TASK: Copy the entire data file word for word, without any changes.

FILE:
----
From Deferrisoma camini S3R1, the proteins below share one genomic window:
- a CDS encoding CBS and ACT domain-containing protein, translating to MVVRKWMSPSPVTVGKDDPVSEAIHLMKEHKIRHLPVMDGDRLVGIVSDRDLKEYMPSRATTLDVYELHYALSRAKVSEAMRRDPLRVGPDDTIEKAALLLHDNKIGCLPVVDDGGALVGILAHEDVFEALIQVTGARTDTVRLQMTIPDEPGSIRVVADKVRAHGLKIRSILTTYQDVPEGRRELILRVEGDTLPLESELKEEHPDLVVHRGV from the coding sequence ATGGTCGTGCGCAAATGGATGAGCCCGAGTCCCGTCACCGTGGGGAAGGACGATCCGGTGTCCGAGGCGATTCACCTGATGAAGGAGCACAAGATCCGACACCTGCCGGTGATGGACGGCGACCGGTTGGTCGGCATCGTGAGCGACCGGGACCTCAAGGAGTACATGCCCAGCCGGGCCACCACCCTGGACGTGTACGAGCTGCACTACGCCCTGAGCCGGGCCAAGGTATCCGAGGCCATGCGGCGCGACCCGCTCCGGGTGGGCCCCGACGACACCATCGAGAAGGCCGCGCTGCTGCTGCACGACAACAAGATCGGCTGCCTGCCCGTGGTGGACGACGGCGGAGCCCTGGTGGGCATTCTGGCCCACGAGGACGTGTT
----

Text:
From Deferrisoma camini S3R1, the proteins below share one genomic window:
- a CDS encoding CBS and ACT domain-containing protein, translating to MVVRKWMSPSPVTVGKDDPVSEAIHLMKEHKIRHLPVMDGDRLVGIVSDRDLKEYMPSRATTLDVYELHYALSRAKVSEAMRRDPLRVGPDDTIEKAALLLHDNKIGCLPVVDDGGALVGILAHEDVFEALIQVTGARTDTVRLQMTIPDEPGSIRVVADKVRAHGLKIRSILTTYQDVPEGRRELILRVEGDTLPLESELKEEHPDLVVHRGV from the coding sequence ATGGTCGTGCGCAAATGGATGAGCCCGAGTCCCGTCACCGTGGGGAAGGACGATCCGGTGTCCGAGGCGATTCACCTGATGAAGGAGCACAAGATCCGACACCTGCCGGTGATGGACGGCGACCGGTTGGTCGGCATCGTGAGCGACCGGGACCTCAAGGAGTACATGCCCAGCCGGGCCACCACCCTGGACGTGTACGAGCTGCACTACGCCCTGAGCCGGGCCAAGGTATCCGAGGCCATGCGGCGCGACCCGCTCCGGGTGGGCCCCGACGACACCATCGAGAAGGCCGCGCTGCTGCTGCACGACAACAAGATCGGCTGCCTGCCCGTGGTGGACGACGGCGGAGCCCTGGTGGGCATTCTGGCCCACGAGGACGTGTT